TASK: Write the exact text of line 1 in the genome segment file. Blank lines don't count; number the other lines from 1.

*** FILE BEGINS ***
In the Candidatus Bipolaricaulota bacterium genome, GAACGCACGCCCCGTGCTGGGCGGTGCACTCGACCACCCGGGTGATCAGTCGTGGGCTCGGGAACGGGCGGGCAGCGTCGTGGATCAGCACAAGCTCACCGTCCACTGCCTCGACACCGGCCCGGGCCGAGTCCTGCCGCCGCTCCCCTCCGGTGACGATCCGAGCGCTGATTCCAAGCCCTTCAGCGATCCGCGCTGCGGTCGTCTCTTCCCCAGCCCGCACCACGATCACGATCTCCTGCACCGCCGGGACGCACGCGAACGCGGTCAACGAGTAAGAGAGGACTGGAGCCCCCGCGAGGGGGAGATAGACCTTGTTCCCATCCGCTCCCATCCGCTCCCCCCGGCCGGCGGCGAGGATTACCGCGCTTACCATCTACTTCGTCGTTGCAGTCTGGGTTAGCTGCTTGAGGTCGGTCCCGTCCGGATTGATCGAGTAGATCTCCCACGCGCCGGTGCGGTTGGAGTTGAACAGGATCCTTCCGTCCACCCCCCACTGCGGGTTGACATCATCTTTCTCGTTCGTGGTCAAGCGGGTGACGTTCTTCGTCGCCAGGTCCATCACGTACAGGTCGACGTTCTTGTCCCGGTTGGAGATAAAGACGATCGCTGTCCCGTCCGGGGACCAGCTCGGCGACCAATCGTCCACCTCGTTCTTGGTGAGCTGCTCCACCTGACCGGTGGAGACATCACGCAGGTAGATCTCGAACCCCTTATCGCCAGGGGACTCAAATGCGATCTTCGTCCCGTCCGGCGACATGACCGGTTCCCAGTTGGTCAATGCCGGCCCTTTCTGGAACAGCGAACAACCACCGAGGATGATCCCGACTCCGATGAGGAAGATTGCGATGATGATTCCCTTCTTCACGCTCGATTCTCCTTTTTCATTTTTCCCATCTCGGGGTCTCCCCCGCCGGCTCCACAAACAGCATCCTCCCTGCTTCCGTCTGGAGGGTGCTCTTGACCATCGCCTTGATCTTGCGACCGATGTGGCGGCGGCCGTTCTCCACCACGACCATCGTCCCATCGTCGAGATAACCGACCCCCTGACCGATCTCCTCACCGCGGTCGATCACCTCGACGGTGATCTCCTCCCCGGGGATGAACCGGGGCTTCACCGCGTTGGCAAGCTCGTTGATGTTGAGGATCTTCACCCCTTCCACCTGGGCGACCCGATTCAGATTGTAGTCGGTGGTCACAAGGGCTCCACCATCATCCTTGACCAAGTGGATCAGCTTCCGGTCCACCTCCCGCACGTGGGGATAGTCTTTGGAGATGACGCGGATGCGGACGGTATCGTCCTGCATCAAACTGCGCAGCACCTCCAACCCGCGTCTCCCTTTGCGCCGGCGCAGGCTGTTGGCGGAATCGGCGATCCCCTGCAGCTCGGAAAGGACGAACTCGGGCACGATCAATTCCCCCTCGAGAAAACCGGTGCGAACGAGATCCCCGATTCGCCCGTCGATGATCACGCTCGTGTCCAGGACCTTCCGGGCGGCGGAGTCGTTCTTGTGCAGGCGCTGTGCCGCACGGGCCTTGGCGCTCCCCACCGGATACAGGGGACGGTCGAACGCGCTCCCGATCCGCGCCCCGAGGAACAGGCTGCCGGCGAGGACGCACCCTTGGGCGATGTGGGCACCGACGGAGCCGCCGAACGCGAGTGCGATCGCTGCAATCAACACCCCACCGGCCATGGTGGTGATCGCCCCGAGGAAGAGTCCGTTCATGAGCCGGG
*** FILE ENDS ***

In the Candidatus Bipolaricaulota bacterium genome, GAACGCACGCCCCGTGCTGGGCGGTGCACTCGACCACCCGGGTGATCAGTCGTGGGCTCGGGAACGGGCGGGCAGCGTCGTGGATCAGCACAAGCTCACCGTCCACTGCCTCGACACCGGCCCGGGCCGAGTCCTGCCGCCGCTCCCCTCCGGTGACGATCCGAGCGCTGATTCCAAGCCCTTCAGCGATCCGCGCTGCGGTCGTCTCTTCCCCAGCCCGCACCACGATCACGATCTCCTGCACCGCCGGGACGCACGCGAACGCGGTCAACGAGTAAGAGAGGACTGGAGCCCCCGCGAGGGGGAGATAGACCTTGTTCCCATCCGCTCCCATCCGCTCCCCCCGGCCGGCGGCGAGGATTACCGCGCTTACCATCTACTTCGTCGTTGCAGTCTGGGTTAGCTGCTTGAGGTCGGTCCCGTCCGGATTGATCGAGTAGATCTCCCACGCGCCGGTGCGGTTGGAGTTGAACAGGATCCTTCCGTCCACCCCCCACTGCGGGTTGACATCATCTTTCTCGTTCGTGGTCAAGCGGGTGACGTTCTTCGTCGCCAGGTCCATCACGTACAGGTCGACGTTCTTGTCCCGGTTGGAGATAAAGACGATCGCTGTCCCGTCCGGGGACCAGCTCGGCGACCAATCGTCCACCTCGTTCTTGGTGAGCTGCTCCACCTGACCGGTGGAGACATCACGCAGGTAGATCTCGAACCCCTTATCGCCAGGGGACTCAAATGCGATCTTCGTCCCGTCCGGCGACATGACCGGTTCCCAGTTGGTCAATGCCGGCCCTTTCTGGAACAGCGAACAACCACCGAGGATGATCCCGACTCCGATGAGGAAGATTGCGATGATGATTCCCTTCTTCACGCTCGATTCTCCTTTTTCATTTTTCCCATCTCGGGGTCTCCCCCGCCGGCTCCACAAACAGCATCCTCCCTGCTTCCGTCTGGAGGGTGCTCTTGACCATCGCCTTGATCTTGCGACCGATGTGGCGGCGGCCGTTCTCCACCACGACCATCGTCCCATCGTCGAGATAACCGACCCCCTGACCGATCTCCTCACCGCGGTCGATCACCTCGACGGTGATCTCCTCCCCGGGGATGAACCGGGGCTTCACCGCGTTGGCAAGCTCGTTGATGTTGAGGATCTTCACCCCTTCCACCTGGGCGACCCGATTCAGATTGTAGTCGGTGGTCACAAGGGCTCCACCATCATCCTTGACCAAGTGGATCAGCTTCCGGTCCACCTCCCGCACGTGGGGATAGTCTTTGGAGATGACGCGGATGCGGACGGTATCGTCCTGCATCAAACTGCGCAGCACCTCCAACCCGCGTCTCCCTTTGCGCCGGCGCAGGCTGTTGGCGGAATCGGCGATCCCCTGCAGCTCGGAAAGGACGAACTCGGGCACGATCAATTCCCCCTCGAGAAAACCGGTGCGAACGAGATCCCCGATTCGCCCGTCGATGATCACGCTCGTGTCCAGGACCTTCCGGGCGGCGGAGTCGTTCTTGTGCAGGCGCTGTGCCGCACGGGCCTTGGCGCTCCCCACCGGATACAGGGGACGGTCGAACGCGCTCCCGATCCGCGCCCCGAGGAACAGGCTGCCGGCGAGGACGCACCCTTGGGCGATGTGGGCACCGACGGAGCCGCCGAACGCGAGTGCGATCGCTGCAATCAACACCCCACCGGCCATGGTGGTGATCGCCCCGAGGAAGAGTCCGTTCATGAGCCGGG